Beginning with Guru Nanak, the founder of Sikhism, the gurus had distributed collections of hymns to distant Sikh communities. The Adi Granth was a compilation of these texts assembled by Guru Arjan, the fifth Sikh Guru, who had inherited the role from his father, Guru Ram Das, in 1581.

While collating the work of his predecessor, Guru Arjan realised that some of the legitimate writings had been infiltrated by forged works from other people who sought the guruship. Keen to stop the illegitimate texts from spreading, Guru Arjan set about compiling the writings of Guru Ram Das and the first three gurus into a single volume.

The Adi Granth manuscript was completed in 1604 and it was installed at the Golden Temple, which Guru Arjan had also designed, on 1 September that year. Copies were sent to Sikh communities across northern India while the book remained unchanged until the tenth guru, Guru Gobind Singh, added the writings of his predecessor to it. Guru Gobind Singh later ended the human line of gurus by announcing the text itself as his successor on 20 October 1708. Consequently this second rendition of the Adi Granth became known as Guru Granth Sahib.

Guru Gobind Singh instructed Sikhs to respect the Guru Granth as an embodiment of the ten Gurus who had come before it. Consequently Guru Granth Sahib is considered within Sikhism to be the final Guru, since it contains answers to all questions regarding religion and morality.

On the 18th August 1612, the trials of nine Lancashire women and two men known as the Pendle Witches began. Accused of various murders, twelve people were charged of whom was found not guilty and another died in prison before going to trial. The other ten were found guilty and executed by hanging.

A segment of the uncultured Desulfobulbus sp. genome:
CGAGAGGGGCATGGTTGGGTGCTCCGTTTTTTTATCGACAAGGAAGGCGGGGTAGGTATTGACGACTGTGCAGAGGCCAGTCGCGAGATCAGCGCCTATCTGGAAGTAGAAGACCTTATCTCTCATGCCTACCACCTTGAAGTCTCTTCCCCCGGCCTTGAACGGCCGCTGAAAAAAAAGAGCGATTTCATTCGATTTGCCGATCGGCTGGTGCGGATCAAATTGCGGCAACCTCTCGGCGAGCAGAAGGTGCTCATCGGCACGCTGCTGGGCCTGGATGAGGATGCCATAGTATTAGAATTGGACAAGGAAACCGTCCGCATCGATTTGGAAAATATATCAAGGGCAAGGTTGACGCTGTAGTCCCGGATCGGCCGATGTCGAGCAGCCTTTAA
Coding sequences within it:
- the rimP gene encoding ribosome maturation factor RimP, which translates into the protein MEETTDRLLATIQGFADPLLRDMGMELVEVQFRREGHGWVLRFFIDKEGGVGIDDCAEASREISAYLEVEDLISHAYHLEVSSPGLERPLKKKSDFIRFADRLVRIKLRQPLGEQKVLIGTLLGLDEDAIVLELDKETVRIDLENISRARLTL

The trials of the Lancashire witches are not only some of the most famous, but also some of the best recorded witch trials in British history. This is due to a published account called The Wonderfull Discoverie of Witches in the Countie of Lancaster by Thomas Potts, the clerk to the Lancaster Assizes where all but one of the trials took place.

One of the most interesting things about the trial is that the majority of the defendants self-identified as witches, or at least as village healers who practised what they referred to as ‘magic’ in return for payment. A number of the accused even admitted to Roger Nowell, the justice of the peace for Pendle and chief prosecutor at the trials, that witchcraft had been practised by a number of people in the area around Pendle Hill for many years.

In historical terms, the Pendle Witch trials were significant for their scale. Despite a popular belief that witch trials were a common occurrence in the early modern period, only around 500 people were executed for witchcraft throughout the 300 year period when they were carried out. This means that the ten found guilty in Pendle represented an astounding 2% of all British witches to face trial during the period.